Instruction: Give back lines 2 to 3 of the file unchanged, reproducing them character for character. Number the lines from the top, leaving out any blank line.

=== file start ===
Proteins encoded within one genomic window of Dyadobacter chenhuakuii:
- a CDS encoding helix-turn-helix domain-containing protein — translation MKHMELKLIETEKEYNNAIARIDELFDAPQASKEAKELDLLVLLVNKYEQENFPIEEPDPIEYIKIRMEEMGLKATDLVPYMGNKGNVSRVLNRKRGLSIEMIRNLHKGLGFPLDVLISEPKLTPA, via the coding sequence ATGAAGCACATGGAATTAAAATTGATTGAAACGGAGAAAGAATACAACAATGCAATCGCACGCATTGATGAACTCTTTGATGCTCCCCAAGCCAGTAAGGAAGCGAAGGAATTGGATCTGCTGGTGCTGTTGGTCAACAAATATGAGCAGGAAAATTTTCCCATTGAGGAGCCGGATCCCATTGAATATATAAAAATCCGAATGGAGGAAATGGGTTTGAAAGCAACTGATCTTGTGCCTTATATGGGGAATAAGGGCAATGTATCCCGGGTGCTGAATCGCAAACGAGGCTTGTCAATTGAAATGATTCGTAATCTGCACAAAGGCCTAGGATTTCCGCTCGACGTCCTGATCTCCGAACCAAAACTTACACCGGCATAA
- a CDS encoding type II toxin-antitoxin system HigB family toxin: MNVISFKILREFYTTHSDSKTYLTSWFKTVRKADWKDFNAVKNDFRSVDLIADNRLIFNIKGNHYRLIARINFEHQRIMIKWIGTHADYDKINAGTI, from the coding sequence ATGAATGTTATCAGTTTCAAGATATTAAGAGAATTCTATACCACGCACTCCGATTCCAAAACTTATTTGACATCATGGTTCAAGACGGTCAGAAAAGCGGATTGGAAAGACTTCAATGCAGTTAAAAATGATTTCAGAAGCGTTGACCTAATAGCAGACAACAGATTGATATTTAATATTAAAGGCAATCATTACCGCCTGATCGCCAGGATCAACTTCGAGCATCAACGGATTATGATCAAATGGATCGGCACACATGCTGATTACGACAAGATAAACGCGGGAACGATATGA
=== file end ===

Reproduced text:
- a CDS encoding helix-turn-helix domain-containing protein — translation MKHMELKLIETEKEYNNAIARIDELFDAPQASKEAKELDLLVLLVNKYEQENFPIEEPDPIEYIKIRMEEMGLKATDLVPYMGNKGNVSRVLNRKRGLSIEMIRNLHKGLGFPLDVLISEPKLTPA, via the coding sequence ATGAAGCACATGGAATTAAAATTGATTGAAACGGAGAAAGAATACAACAATGCAATCGCACGCATTGATGAACTCTTTGATGCTCCCCAAGCCAGTAAGGAAGCGAAGGAATTGGATCTGCTGGTGCTGTTGGTCAACAAATATGAGCAGGAAAATTTTCCCATTGAGGAGCCGGATCCCATTGAATATATAAAAATCCGAATGGAGGAAATGGGTTTGAAAGCAACTGATCTTGTGCCTTATATGGGGAATAAGGGCAATGTATCCCGGGTGCTGAATCGCAAACGAGGCTTGTCAATTGAAATGATTCGTAATCTGCACAAAGGCCTAGGATTTCCGCTCGACGTCCTGATCTCCGAACCAAAACTTACACCGGCATAA
- a CDS encoding type II toxin-antitoxin system HigB family toxin: MNVISFKILREFYTTHSDSKTYLTSWFKTVRKADWKDFNAVKNDFRSVDLIADNRLIFNIKGNHYRLIARINFEHQRIMIKWIGTHADYDKINAGTI, from the coding sequence ATGAATGTTATCAGTTTCAAGATATTAAGAGAATTCTATACCACGCACTCCGATTCCAAAACTTATTTGACATCATGGTTCAAGACGGTCAGAAAAGCGGATTGGAAAGACTTCAATGCAGTTAAAAATGATTTCAGAAGCGTTGACCTAATAGCAGACAACAGATTGATATTTAATATTAAAGGCAATCATTACCGCCTGATCGCCAGGATCAACTTCGAGCATCAACGGATTATGATCAAATGGATCGGCACACATGCTGATTACGACAAGATAAACGCGGGAACGATATGA